What makes the dispute over sharing of the Cauvery waters between the states of Karnataka and Tamil Nadu one of its kind in the country and probably in the world too, is that it is about a century old! It is incredible but true. The first agreement on water sharing was entered into between the states in the year 1892. Later in the year 1924, the dispute acquired alarming proportion when the British had to intervene and broker an agreement between the two Indian belligerent states. This agreement was to be in force for 50 years.According to the agreement, Tamil Nadu and Puducherry would retain 75% of water, Karnataka would get 23% and the remaining would go to Kerala. At the end of its term of 50 years in 1974, the clamor for a new agreement arose that recognized changed ground realities and aspirations of people of the states. Since then there have been many untoward incidents of arson & rioting and untold human lives have been lost in the wake of unfavorable expectations having adverse impact on the lives of people of the two states. This necessitated constitution of Cauvery Water Disputes Tribunal by the Union government in June 1990 to find an amiable solution to the century old problem.
Let us first understand a few facts. The river Cauvery is about 802 km long that originates in Karnataka’s Kodagu district and flows through Tamil Nadu to join the Bay of Bengal at Poompuhar. Here, Karnataka is the upper riparian state while Tamil Nadu is the lower riparian state. During the said period up till 1970, the land under irrigation in Tamil Nadu grew from 1,44,000 acres to 2,58,000 acres only while that in Karnataka it stood at 6,80,000 acres. These figures clearly show that Tamil Nadu is a water starved state, which meant there was still more scope of feeding Tamil Nadu. In 1991, the Cauvery Water Disputes Tribunal held the British era agreements valid to the chagrin of both the aggrieved states. The tribunal asked Karnataka to ensure 205 thousand million cubic feet (tmcft or TMC) water to Tamil Nadu. Karnataka got enraged which led to anti-Tamil riots within Karnataka. Again in 2007, the tribunal gave its final award of 419 TMC to Tamil Nadu against its demand of 512 TMC. Consequently, Karnataka and Kerala filed petitions in the Supreme Court for seeking clarification. This required an increase of water supply to Tamil Nadu and the same was the recommendation of the fact-finding team as well. Consequently, Karnataka opposed the recommendation of the tribunal to increase water supply to the rival state. Angered by this decision, in the year 2013 the state of Tamil Nadu filed a contempt petition in the Supreme Court against Karnataka for failing to release the additional water. In 2016, the Supreme Court directed Karnataka to release 15,000 cpd (cusecs per day). In the aftermath of this ruling, widespread riots were witnessed in the state of Tamil Nadu when Jayalalitha was still the CM and even as Karnataka released water to Tamil Nadu. Simultaneously, in 2017 Karnataka filed a plea to the Supreme Court’s order asking for reduction in the release of water.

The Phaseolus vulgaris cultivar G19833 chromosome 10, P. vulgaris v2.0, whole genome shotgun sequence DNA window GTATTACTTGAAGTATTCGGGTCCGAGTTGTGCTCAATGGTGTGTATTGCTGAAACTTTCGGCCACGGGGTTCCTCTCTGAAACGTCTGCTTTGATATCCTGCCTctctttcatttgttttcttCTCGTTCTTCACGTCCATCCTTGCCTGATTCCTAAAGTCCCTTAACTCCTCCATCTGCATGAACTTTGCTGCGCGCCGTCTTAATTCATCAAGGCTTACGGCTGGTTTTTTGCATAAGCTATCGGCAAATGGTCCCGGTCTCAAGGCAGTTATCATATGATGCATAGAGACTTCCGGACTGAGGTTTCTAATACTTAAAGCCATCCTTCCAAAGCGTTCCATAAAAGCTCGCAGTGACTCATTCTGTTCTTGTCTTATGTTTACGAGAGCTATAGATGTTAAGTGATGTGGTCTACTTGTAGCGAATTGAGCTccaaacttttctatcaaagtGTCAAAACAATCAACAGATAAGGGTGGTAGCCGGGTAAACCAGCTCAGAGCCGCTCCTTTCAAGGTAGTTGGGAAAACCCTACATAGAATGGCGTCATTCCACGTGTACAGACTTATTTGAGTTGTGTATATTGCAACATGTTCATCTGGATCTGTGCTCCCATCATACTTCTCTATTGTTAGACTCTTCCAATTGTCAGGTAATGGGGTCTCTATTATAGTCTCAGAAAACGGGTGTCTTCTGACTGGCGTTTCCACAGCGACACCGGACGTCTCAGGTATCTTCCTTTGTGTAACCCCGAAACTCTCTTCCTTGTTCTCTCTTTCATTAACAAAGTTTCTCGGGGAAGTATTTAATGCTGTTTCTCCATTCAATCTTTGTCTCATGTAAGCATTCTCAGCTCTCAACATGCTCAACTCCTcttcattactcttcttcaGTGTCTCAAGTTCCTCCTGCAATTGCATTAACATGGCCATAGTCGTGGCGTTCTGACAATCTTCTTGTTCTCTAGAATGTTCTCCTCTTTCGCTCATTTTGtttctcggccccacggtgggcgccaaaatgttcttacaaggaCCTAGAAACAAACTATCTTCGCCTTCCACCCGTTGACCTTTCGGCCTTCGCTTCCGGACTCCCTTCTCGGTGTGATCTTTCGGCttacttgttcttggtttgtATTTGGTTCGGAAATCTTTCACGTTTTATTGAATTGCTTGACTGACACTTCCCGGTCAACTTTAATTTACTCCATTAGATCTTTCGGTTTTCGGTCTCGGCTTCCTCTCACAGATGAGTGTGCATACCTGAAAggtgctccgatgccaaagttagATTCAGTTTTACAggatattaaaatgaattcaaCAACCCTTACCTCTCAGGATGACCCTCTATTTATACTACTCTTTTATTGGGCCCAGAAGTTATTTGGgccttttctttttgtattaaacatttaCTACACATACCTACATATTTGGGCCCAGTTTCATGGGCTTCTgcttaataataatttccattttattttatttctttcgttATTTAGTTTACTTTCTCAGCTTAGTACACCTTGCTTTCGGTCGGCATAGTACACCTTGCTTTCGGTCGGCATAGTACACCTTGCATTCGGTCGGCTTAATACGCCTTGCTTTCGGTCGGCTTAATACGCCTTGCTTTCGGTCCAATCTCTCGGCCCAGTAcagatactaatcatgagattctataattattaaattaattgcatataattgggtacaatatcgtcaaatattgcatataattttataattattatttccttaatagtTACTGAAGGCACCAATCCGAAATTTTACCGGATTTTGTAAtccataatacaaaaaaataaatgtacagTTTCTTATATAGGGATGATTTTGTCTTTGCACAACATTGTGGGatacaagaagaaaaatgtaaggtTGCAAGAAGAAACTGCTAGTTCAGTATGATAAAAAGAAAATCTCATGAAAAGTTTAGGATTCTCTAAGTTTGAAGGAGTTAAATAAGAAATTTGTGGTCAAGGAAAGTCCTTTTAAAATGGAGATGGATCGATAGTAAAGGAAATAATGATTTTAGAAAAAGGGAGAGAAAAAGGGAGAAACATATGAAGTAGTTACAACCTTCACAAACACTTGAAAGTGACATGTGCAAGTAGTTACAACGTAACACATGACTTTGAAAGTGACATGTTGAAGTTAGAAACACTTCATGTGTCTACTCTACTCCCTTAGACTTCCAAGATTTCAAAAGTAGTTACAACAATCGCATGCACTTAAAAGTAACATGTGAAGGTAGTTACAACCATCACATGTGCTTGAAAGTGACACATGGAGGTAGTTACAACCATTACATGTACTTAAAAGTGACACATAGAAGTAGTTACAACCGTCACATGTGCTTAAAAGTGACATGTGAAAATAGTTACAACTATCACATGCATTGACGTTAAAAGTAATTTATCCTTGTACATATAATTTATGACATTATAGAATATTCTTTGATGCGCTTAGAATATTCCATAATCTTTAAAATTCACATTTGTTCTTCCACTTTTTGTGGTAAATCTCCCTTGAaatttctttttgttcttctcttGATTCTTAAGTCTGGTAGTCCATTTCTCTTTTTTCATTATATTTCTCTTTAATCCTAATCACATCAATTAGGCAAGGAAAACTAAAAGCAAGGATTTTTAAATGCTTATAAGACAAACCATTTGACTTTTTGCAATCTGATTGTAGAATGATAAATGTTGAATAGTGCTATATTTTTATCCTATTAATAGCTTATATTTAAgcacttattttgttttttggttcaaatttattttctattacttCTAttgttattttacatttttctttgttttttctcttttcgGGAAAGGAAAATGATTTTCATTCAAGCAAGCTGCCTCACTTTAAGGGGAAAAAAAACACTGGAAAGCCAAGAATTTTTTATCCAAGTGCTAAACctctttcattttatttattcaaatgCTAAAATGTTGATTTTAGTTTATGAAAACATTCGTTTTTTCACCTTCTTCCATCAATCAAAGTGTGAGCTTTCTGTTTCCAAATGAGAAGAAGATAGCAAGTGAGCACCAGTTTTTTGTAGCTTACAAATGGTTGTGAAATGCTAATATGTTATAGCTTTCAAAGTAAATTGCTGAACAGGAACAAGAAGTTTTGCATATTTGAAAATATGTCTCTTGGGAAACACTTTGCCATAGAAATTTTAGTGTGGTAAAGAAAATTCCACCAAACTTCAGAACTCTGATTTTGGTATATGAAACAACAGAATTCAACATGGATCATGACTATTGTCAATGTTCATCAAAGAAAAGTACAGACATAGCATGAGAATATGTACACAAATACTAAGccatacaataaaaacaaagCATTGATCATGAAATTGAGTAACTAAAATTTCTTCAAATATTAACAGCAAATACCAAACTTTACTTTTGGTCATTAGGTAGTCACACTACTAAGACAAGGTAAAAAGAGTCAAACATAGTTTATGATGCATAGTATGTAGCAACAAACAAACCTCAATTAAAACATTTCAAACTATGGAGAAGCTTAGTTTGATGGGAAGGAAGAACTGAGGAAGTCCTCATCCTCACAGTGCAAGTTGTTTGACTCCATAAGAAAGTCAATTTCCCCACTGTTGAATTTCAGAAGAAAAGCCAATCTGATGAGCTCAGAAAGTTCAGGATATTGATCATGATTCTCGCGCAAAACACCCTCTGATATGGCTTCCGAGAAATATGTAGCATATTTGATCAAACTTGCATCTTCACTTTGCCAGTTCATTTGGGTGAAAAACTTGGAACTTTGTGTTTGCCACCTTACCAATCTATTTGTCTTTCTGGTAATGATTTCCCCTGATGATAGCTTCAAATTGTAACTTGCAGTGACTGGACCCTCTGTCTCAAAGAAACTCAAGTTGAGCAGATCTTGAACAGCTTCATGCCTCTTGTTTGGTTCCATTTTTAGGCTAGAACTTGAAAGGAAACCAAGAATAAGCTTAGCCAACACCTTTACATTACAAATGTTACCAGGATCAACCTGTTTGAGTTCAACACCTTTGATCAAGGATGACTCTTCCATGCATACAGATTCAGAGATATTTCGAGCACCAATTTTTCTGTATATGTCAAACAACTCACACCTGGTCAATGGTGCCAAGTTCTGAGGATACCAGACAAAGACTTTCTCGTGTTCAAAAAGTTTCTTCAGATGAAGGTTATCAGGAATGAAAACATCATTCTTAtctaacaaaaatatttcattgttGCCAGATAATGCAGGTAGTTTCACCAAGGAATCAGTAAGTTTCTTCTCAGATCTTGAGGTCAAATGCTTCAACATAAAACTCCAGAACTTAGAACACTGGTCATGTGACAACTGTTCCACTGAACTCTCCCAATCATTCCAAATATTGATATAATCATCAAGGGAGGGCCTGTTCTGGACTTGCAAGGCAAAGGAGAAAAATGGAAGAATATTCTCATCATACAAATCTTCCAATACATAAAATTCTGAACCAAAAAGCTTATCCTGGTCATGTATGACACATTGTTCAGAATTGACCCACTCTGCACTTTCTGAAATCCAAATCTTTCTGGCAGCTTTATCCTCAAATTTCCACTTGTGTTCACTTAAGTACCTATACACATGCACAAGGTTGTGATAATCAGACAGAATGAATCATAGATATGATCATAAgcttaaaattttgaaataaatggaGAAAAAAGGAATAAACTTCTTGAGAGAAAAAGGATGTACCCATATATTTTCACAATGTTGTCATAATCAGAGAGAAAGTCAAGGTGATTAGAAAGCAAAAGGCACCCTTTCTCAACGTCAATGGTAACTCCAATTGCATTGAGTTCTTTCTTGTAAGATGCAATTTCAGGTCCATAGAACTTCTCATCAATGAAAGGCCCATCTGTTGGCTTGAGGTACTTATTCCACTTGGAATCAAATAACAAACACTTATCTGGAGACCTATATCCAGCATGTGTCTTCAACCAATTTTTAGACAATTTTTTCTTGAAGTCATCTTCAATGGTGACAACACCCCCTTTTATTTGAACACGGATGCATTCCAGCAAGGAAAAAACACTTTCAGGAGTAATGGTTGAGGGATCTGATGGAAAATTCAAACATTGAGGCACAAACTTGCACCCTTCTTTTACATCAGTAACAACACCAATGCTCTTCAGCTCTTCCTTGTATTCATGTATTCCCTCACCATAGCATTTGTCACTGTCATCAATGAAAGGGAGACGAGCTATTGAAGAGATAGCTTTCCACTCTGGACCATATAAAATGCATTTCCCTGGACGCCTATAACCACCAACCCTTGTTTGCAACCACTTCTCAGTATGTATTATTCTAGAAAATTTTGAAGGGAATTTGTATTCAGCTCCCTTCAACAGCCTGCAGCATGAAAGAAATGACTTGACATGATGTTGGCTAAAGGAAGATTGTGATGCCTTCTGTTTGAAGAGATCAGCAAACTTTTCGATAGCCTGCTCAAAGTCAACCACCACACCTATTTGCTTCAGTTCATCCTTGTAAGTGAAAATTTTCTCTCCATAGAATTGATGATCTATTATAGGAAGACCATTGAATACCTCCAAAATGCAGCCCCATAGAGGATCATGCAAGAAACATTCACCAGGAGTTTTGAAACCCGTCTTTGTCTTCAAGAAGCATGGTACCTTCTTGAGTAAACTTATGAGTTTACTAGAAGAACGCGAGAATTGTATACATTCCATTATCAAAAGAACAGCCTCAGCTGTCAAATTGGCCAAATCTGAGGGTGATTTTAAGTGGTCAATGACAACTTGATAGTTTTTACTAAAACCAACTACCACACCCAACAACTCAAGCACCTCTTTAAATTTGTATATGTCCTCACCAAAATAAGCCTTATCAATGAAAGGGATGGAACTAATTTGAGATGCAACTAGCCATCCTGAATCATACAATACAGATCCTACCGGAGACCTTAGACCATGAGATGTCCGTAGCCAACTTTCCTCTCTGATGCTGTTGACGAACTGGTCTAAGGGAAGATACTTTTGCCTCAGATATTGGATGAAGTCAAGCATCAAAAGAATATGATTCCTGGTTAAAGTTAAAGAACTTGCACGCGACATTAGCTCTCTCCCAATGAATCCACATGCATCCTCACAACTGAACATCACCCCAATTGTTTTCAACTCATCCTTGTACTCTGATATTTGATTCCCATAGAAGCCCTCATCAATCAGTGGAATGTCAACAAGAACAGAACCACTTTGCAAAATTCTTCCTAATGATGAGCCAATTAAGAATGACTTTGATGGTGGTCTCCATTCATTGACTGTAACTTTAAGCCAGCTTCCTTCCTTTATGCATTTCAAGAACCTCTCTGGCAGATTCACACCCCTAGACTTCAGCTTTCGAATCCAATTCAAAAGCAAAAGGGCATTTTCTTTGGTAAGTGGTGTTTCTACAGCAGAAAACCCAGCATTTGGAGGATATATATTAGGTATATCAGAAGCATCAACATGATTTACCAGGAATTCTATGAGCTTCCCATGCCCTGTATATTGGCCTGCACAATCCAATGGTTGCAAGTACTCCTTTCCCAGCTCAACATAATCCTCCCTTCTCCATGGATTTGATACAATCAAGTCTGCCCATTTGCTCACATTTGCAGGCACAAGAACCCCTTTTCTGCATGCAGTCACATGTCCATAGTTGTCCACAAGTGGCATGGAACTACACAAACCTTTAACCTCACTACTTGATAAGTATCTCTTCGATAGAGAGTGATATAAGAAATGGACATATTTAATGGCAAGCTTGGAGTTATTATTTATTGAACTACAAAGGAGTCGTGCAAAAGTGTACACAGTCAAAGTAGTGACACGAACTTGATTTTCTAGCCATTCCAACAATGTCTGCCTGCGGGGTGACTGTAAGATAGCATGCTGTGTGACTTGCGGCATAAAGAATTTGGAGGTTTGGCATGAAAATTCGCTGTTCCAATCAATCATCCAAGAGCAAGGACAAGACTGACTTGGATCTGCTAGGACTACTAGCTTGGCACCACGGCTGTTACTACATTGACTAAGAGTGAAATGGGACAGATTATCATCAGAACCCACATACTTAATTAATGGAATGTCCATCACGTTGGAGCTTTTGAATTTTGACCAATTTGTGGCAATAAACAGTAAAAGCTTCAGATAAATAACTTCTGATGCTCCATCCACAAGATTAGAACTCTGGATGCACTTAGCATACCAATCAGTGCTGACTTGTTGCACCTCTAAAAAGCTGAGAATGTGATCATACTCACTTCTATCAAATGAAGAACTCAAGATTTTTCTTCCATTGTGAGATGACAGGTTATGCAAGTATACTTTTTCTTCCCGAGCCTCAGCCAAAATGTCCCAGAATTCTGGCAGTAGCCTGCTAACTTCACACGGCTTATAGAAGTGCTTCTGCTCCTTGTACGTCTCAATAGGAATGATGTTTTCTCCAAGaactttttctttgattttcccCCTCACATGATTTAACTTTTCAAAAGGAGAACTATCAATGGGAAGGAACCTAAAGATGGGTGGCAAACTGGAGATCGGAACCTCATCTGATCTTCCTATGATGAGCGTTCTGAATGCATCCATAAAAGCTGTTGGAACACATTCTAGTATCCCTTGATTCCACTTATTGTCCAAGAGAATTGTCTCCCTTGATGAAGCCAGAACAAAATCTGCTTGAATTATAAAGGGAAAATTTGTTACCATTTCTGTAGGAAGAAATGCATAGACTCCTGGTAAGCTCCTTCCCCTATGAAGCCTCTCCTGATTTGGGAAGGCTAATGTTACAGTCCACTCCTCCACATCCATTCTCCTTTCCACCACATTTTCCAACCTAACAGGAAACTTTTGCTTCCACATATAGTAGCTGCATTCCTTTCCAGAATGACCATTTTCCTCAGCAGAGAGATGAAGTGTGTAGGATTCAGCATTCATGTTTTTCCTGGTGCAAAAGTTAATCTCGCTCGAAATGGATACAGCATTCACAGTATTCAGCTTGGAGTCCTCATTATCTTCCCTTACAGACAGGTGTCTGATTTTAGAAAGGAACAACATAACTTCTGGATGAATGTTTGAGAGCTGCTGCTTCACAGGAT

Then on Feb 16, 2018 the Supreme Court in its final order ruled that rivers are national assets and do not belong to one state. The state of origin of the river does not have full ownership over the water of the river. The resources have to be shared equitably with all other states through which the river flows. The word equitable does not mean equal. Finally, the Supreme Court upheld Tamil Nadu’s incremental share of 12,000 cpd (down from 15,000 cpd originally). Can one say that this is the end of dispute between the states?